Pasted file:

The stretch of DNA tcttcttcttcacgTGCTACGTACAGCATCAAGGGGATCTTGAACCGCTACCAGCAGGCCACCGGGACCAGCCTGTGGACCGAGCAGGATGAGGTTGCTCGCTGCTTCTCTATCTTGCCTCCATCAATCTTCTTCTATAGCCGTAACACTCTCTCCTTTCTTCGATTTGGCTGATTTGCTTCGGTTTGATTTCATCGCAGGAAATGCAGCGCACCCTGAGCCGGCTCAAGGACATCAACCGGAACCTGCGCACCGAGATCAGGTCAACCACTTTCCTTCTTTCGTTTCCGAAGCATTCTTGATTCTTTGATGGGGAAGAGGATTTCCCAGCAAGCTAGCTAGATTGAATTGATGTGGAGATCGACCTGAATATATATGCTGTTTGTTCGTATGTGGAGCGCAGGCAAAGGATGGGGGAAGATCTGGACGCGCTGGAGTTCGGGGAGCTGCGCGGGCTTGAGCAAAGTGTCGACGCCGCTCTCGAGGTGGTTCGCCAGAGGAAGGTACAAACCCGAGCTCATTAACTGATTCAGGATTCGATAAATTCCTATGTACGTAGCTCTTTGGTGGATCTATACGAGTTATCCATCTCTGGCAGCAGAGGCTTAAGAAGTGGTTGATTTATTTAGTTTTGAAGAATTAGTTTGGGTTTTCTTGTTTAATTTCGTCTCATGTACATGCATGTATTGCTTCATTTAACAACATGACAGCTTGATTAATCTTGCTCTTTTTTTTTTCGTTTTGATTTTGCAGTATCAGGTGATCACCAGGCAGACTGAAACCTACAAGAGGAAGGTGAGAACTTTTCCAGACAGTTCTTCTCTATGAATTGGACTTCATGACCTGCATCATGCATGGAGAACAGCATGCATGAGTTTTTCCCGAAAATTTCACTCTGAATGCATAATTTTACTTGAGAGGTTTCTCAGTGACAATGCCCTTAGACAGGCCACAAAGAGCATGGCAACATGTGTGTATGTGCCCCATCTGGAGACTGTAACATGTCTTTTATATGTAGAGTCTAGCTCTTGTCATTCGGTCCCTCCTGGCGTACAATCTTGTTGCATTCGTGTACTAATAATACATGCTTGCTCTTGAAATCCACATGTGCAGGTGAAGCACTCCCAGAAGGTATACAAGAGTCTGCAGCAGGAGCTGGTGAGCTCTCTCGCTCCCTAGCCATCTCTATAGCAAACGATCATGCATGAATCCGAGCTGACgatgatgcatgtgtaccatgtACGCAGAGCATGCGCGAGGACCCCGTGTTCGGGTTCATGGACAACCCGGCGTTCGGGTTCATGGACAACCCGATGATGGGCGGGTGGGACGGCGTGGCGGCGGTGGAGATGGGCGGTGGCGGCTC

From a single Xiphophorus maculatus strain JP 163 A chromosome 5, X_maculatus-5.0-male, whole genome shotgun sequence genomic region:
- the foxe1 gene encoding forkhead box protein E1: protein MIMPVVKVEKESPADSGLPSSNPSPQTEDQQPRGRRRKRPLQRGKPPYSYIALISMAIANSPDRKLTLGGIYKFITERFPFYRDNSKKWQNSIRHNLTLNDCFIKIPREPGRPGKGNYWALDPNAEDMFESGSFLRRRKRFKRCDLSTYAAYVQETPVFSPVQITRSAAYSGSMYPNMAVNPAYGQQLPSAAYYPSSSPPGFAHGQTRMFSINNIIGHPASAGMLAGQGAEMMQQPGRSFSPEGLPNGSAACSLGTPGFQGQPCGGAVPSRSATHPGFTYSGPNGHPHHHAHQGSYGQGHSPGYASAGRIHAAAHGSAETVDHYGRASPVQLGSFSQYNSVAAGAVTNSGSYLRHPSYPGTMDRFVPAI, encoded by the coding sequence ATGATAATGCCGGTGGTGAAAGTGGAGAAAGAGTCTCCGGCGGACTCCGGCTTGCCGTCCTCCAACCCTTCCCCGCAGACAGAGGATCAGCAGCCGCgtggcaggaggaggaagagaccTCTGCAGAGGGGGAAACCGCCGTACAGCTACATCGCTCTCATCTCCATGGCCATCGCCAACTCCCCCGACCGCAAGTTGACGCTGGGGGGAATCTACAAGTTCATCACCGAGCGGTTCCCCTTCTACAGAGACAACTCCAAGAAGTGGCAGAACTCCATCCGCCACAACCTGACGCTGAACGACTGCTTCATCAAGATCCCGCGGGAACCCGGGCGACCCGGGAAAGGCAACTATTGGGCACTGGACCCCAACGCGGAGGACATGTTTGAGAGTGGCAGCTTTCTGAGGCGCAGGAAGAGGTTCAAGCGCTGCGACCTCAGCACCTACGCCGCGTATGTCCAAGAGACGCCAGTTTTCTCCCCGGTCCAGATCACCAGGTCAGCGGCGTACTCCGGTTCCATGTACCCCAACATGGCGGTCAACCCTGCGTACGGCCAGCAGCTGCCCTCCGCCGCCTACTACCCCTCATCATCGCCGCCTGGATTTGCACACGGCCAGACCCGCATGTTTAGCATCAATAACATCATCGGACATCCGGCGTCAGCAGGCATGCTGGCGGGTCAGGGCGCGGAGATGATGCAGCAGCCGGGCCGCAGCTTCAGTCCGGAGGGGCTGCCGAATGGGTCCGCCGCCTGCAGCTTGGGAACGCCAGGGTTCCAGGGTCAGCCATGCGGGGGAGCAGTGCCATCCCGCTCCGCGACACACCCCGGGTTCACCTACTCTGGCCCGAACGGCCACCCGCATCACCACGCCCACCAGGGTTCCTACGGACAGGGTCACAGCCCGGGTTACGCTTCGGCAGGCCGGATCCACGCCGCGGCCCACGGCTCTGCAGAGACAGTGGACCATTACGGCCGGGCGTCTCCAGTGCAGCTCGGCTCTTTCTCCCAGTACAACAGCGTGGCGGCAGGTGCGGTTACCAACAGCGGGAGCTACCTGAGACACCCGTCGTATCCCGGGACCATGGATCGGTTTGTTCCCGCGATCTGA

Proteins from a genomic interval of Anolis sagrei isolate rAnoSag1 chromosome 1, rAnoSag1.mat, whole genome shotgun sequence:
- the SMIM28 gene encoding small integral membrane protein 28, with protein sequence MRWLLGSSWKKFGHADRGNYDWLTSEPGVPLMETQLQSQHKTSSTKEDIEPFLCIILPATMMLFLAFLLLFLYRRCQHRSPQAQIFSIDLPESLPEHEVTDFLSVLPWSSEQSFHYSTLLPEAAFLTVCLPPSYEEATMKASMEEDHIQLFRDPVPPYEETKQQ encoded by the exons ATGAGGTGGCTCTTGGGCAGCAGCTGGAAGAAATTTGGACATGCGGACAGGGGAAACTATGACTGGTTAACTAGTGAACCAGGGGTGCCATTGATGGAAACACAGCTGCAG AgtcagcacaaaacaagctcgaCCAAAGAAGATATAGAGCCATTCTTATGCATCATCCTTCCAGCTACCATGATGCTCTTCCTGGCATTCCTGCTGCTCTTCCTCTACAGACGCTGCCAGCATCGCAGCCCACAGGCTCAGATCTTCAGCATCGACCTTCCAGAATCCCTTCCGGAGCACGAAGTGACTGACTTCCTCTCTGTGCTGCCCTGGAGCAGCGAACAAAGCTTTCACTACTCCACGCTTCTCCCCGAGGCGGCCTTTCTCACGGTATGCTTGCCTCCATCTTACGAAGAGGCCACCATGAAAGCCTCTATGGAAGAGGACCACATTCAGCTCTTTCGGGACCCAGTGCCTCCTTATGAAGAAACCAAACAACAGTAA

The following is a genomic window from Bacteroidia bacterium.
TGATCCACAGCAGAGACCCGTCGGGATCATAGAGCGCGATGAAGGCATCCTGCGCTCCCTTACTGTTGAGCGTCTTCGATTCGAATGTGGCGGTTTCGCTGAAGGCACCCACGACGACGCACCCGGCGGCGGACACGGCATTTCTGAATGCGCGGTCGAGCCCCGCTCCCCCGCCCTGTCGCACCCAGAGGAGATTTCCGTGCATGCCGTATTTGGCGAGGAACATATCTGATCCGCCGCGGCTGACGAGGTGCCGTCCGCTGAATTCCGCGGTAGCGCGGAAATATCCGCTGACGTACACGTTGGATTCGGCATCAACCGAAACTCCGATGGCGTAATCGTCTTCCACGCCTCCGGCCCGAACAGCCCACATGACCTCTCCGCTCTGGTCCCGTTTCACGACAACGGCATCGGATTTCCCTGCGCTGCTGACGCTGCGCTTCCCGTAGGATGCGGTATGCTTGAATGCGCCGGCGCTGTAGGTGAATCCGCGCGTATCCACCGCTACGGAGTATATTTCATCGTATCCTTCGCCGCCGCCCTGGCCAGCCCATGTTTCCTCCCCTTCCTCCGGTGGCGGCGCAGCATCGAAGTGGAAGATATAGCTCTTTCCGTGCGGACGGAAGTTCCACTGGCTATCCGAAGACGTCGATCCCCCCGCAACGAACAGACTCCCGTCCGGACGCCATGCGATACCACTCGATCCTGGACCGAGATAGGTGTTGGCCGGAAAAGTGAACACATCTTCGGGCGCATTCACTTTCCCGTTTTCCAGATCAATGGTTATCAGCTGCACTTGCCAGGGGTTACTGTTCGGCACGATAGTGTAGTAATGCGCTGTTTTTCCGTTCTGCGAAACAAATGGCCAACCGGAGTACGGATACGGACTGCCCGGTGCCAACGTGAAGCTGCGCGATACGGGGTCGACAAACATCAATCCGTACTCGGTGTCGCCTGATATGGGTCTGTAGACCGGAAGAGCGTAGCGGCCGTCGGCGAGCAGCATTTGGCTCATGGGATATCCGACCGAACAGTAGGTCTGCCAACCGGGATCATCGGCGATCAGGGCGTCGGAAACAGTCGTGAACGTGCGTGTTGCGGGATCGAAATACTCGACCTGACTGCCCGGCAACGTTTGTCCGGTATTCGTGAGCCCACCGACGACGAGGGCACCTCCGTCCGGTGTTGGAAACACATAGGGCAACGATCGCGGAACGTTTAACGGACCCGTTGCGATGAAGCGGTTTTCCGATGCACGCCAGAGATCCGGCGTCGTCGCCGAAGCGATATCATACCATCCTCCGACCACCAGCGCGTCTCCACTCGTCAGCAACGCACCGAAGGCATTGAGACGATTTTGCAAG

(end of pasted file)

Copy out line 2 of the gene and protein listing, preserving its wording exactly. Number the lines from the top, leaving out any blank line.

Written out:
From a single Xiphophorus maculatus strain JP 163 A chromosome 5, X_maculatus-5.0-male, whole genome shotgun sequence genomic region: